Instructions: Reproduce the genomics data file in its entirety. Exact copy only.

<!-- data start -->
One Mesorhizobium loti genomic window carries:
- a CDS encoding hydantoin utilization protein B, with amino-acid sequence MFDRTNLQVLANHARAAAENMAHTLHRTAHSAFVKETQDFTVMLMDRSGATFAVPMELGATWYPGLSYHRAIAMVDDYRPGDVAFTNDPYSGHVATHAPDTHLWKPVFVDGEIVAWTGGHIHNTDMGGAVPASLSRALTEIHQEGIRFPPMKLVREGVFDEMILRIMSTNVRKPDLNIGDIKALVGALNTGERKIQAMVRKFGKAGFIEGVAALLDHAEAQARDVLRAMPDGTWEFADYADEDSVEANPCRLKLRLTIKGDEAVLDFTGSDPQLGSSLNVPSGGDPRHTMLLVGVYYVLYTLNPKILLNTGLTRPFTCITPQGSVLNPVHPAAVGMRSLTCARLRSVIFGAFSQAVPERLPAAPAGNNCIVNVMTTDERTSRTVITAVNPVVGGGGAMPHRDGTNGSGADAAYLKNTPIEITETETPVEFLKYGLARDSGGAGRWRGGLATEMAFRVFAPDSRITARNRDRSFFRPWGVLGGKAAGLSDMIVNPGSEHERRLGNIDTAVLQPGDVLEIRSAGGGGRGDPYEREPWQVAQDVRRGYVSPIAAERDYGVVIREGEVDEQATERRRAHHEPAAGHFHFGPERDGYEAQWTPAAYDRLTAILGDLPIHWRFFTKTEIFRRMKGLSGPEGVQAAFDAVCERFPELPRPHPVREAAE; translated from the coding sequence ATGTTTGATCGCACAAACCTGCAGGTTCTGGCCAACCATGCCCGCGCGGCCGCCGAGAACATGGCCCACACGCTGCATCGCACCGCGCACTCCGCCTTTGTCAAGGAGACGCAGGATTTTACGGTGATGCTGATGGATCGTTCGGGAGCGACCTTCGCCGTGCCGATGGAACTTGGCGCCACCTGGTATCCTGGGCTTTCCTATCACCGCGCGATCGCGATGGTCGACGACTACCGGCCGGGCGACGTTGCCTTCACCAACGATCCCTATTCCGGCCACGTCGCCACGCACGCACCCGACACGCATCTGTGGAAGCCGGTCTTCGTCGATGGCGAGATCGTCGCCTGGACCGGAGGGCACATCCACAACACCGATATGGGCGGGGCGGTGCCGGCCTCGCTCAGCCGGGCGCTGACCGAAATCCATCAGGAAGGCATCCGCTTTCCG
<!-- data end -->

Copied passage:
One Mesorhizobium loti genomic window carries:
- a CDS encoding hydantoin utilization protein B, with amino-acid sequence MFDRTNLQVLANHARAAAENMAHTLHRTAHSAFVKETQDFTVMLMDRSGATFAVPMELGATWYPGLSYHRAIAMVDDYRPGDVAFTNDPYSGHVATHAPDTHLWKPVFVDGEIVAWTGGHIHNTDMGGAVPASLSRALTEIHQEGIRFPPMKLVREGVFDEMILRIMSTNVRKPDLNIGDIKALVGALNTGERKIQAMVRKFGKAGFIEGVAALLDHAEAQARDVLRAMPDGTWEFADYADEDSVEANPCRLKLRLTIKGDEAVLDFTGSDPQLGSSLNVPSGGDPRHTMLLVGVYYVLYTLNPKILLNTGLTRPFTCITPQGSVLNPVHPAAVGMRSLTCARLRSVIFGAFSQAVPERLPAAPAGNNCIVNVMTTDERTSRTVITAVNPVVGGGGAMPHRDGTNGSGADAAYLKNTPIEITETETPVEFLKYGLARDSGGAGRWRGGLATEMAFRVFAPDSRITARNRDRSFFRPWGVLGGKAAGLSDMIVNPGSEHERRLGNIDTAVLQPGDVLEIRSAGGGGRGDPYEREPWQVAQDVRRGYVSPIAAERDYGVVIREGEVDEQATERRRAHHEPAAGHFHFGPERDGYEAQWTPAAYDRLTAILGDLPIHWRFFTKTEIFRRMKGLSGPEGVQAAFDAVCERFPELPRPHPVREAAE; translated from the coding sequence ATGTTTGATCGCACAAACCTGCAGGTTCTGGCCAACCATGCCCGCGCGGCCGCCGAGAACATGGCCCACACGCTGCATCGCACCGCGCACTCCGCCTTTGTCAAGGAGACGCAGGATTTTACGGTGATGCTGATGGATCGTTCGGGAGCGACCTTCGCCGTGCCGATGGAACTTGGCGCCACCTGGTATCCTGGGCTTTCCTATCACCGCGCGATCGCGATGGTCGACGACTACCGGCCGGGCGACGTTGCCTTCACCAACGATCCCTATTCCGGCCACGTCGCCACGCACGCACCCGACACGCATCTGTGGAAGCCGGTCTTCGTCGATGGCGAGATCGTCGCCTGGACCGGAGGGCACATCCACAACACCGATATGGGCGGGGCGGTGCCGGCCTCGCTCAGCCGGGCGCTGACCGAAATCCATCAGGAAGGCATCCGCTTTCCG